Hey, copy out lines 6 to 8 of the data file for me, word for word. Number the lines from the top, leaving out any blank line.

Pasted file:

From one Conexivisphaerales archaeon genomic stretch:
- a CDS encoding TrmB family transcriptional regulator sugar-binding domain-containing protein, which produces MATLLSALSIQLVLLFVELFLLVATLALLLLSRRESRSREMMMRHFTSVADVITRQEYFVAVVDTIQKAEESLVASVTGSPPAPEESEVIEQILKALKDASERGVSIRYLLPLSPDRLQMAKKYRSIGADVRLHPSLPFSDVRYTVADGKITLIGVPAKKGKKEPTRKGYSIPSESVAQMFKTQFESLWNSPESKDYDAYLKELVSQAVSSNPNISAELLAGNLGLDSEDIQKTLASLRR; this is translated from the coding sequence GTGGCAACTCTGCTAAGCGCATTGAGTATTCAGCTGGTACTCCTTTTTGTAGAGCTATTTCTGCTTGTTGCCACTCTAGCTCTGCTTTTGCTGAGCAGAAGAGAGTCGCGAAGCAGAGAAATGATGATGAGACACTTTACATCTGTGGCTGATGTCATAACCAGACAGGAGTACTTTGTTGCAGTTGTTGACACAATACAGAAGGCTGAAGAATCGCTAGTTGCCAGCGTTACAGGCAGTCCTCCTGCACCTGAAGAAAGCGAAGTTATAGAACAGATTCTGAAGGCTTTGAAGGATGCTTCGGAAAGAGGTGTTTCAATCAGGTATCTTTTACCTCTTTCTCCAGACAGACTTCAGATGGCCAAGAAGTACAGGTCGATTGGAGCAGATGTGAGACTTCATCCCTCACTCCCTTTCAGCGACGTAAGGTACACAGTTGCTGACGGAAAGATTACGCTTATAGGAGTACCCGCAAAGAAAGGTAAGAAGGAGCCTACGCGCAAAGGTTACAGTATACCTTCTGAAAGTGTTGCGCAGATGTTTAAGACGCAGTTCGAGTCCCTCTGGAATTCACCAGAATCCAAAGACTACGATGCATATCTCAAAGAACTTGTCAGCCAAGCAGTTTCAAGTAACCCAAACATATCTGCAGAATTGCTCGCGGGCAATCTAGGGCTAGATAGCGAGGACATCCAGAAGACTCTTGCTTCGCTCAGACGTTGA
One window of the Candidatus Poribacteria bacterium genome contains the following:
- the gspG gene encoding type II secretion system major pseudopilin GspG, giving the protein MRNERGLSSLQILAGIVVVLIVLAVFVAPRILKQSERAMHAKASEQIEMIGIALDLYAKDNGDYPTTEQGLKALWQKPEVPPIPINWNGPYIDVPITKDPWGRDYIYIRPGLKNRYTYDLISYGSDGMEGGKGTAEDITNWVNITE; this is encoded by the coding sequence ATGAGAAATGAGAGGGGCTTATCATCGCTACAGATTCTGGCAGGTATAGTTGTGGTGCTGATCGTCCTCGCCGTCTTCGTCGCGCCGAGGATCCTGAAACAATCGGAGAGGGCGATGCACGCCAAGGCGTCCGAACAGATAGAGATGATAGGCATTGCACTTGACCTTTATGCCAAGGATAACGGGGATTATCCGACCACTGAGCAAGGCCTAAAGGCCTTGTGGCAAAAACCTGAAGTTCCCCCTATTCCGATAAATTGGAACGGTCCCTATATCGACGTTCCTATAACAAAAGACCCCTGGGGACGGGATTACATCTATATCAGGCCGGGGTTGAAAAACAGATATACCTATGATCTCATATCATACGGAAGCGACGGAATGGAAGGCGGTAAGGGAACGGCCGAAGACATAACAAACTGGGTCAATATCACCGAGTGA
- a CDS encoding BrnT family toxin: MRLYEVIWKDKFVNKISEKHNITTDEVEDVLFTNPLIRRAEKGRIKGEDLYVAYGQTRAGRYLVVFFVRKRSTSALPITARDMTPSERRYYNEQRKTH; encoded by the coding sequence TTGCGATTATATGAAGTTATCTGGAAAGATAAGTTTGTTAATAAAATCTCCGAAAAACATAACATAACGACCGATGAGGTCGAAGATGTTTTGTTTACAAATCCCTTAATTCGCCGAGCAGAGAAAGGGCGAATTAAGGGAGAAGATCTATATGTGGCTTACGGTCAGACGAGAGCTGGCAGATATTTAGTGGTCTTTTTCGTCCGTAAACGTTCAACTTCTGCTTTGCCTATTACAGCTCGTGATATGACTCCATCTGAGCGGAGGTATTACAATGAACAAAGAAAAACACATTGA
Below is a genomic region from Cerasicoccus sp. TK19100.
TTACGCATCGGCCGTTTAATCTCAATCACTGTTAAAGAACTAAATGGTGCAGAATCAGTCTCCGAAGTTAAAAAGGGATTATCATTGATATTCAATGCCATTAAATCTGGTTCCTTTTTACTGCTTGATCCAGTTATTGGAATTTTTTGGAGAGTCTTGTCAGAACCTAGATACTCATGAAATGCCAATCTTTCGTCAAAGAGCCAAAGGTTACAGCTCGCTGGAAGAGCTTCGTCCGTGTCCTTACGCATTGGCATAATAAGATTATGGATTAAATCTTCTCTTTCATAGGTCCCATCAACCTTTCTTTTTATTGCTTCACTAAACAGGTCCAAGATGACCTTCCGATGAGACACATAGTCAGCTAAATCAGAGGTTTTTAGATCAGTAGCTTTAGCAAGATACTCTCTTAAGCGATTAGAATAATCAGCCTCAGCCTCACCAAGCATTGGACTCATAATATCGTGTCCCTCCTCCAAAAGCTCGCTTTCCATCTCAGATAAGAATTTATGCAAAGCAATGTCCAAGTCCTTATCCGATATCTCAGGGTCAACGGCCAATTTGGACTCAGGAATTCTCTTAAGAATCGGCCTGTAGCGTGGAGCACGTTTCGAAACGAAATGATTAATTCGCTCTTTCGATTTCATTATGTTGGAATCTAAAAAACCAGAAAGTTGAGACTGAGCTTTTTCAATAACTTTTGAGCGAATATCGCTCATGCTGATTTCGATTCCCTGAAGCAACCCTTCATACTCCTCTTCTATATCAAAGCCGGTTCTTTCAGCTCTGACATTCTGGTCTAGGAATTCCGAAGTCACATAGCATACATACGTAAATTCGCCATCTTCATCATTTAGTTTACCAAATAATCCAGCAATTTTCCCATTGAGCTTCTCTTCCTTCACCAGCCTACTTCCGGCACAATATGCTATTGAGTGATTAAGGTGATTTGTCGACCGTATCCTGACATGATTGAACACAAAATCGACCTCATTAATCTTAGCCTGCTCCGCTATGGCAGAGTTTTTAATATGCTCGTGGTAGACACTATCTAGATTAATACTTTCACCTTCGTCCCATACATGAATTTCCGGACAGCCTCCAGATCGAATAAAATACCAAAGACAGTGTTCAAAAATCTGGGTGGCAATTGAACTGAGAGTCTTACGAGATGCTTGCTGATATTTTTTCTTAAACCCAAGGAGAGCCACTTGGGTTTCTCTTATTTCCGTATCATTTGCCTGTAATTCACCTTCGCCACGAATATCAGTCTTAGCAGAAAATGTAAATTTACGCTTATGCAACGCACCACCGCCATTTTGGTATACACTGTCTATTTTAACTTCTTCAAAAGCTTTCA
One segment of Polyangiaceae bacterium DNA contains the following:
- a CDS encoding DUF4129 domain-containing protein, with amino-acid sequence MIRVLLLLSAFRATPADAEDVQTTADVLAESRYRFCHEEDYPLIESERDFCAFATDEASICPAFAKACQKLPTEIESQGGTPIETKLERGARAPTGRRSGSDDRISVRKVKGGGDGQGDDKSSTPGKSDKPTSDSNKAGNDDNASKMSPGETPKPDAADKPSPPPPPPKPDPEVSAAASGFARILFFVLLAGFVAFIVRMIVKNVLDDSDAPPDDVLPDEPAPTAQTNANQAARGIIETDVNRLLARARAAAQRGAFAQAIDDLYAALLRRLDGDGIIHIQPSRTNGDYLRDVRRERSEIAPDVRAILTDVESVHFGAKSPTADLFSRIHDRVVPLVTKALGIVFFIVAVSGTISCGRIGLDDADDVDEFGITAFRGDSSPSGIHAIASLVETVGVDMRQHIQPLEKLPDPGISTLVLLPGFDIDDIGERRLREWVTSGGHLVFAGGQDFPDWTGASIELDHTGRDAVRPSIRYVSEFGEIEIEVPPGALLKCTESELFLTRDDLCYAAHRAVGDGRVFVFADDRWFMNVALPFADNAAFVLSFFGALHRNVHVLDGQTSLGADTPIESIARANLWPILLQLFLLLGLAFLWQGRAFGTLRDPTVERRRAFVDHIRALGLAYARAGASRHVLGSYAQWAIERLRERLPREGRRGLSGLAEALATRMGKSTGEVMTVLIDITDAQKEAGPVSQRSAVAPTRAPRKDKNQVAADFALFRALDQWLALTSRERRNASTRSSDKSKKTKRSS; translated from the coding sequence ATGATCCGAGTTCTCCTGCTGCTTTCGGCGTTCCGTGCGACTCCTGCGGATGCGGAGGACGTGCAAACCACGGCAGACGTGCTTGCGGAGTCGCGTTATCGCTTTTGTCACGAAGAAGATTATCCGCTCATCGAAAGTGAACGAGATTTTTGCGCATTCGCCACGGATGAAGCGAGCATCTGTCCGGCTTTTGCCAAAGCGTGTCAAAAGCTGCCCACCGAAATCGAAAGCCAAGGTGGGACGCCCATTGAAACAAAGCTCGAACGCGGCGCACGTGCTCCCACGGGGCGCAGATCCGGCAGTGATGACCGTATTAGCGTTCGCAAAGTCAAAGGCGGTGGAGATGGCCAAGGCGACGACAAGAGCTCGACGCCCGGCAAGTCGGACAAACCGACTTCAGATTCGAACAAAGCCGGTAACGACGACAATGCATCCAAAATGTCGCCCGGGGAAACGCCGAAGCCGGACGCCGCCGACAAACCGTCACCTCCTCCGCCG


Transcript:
Below is a genomic region from Cerasicoccus sp. TK19100.
TTACGCATCGGCCGTTTAATCTCAATCACTGTTAAAGAACTAAATGGTGCAGAATCAGTCTCCGAAGTTAAAAAGGGATTATCATTGATATTCAATGCCATTAAATCTGGTTCCTTTTTACTGCTTGATCCAGTTATTGGAATTTTTTGGAGAGTCTTGTCAGAACCTAGATACTCATGAAATGCCAATCTTTCGTCAAAGAGCCAAAGGTTACAGCTCGCTGGAAGAGCTTCGTCCGTGTCCTTACGCATTGGCATAATAAGATTATGGATTAAATCTTCTCTTTCATAGGTCCCATCAACCTTTCTTTTTATTGCTTCACTAAACAGGTCCAAGATGACCTTCCGATGAGACACATAGTCAGCTAAATCAGAGGTTTTTAGATCAGTAGCTTTAGCAAGATACTCTCTTAAGCGATTAGAATAATCAGCCTCAGCCTCACCAAGCATTGGACTCATAATATCGTGTCCCTCCTCCAAAAGCTCGCTTTCCATCTCAGATAAGAATTTATGCAAAGCAATGTCCAAGTCCTTATCCGATATCTCAGGGTCAACGGCCAATTTGGACTCAGGAATTCTCTTAAGAATCGGCCTGTAGCGTGGAGCACGTTTCGAAACGAAATGATTAATTCGCTCTTTCGATTTCATTATGTTGGAATCTAAAAAACCAGAAAGTTGAGACTGAGCTTTTTCAATAACTTTTGAGCGAATATCGCTCATGCTGATTTCGATTCCCTGAAGCAACCCTTCATACTCCTCTTCTATATCAAAGCCGGTTCTTTCAGCTCTGACATTCTGGTCTAGGAATTCCGAAGTCACATAGCATACATACGTAAATTCGCCATCTTCATCATTTAGTTTACCAAATAATCCAGCAATTTTCCCATTGAGCTTCTCTTCCTTCACCAGCCTACTTCCGGCACAATATGCTATTGAGTGATTAAGGTGATTTGTCGACCGTATCCTGACATGATTGAACACAAAATCGACCTCATTAATCTTAGCCTGCTCCGCTATGGCAGAGTTTTTAATATGCTCGTGGTAGACACTATCTAGATTAATACTTTCACCTTCGTCCCATACATGAATTTCCGGACAGCCTCCAGATCGAATAAAATACCAAAGACAGTGTTCAAAAATCTGGGTGGCAATTGAACTGAGAGTCTTACGAGATGCTTGCTGATATTTTTTCTTAAACCCAAGGAGAGCCACTTGGGTTTCTCTTATTTCCGTATCATTTGCCTGTAATTCACCTTCGCCACGAATATCAGTCTTAGCAGAAAATGTAAATTTACGCTTATGCAACGCACCACCGCCATTTTGGTATACACTGTCTATTTTAACTTCTTCAAAAGCTTTCA
One segment of Polyangiaceae bacterium DNA contains the following: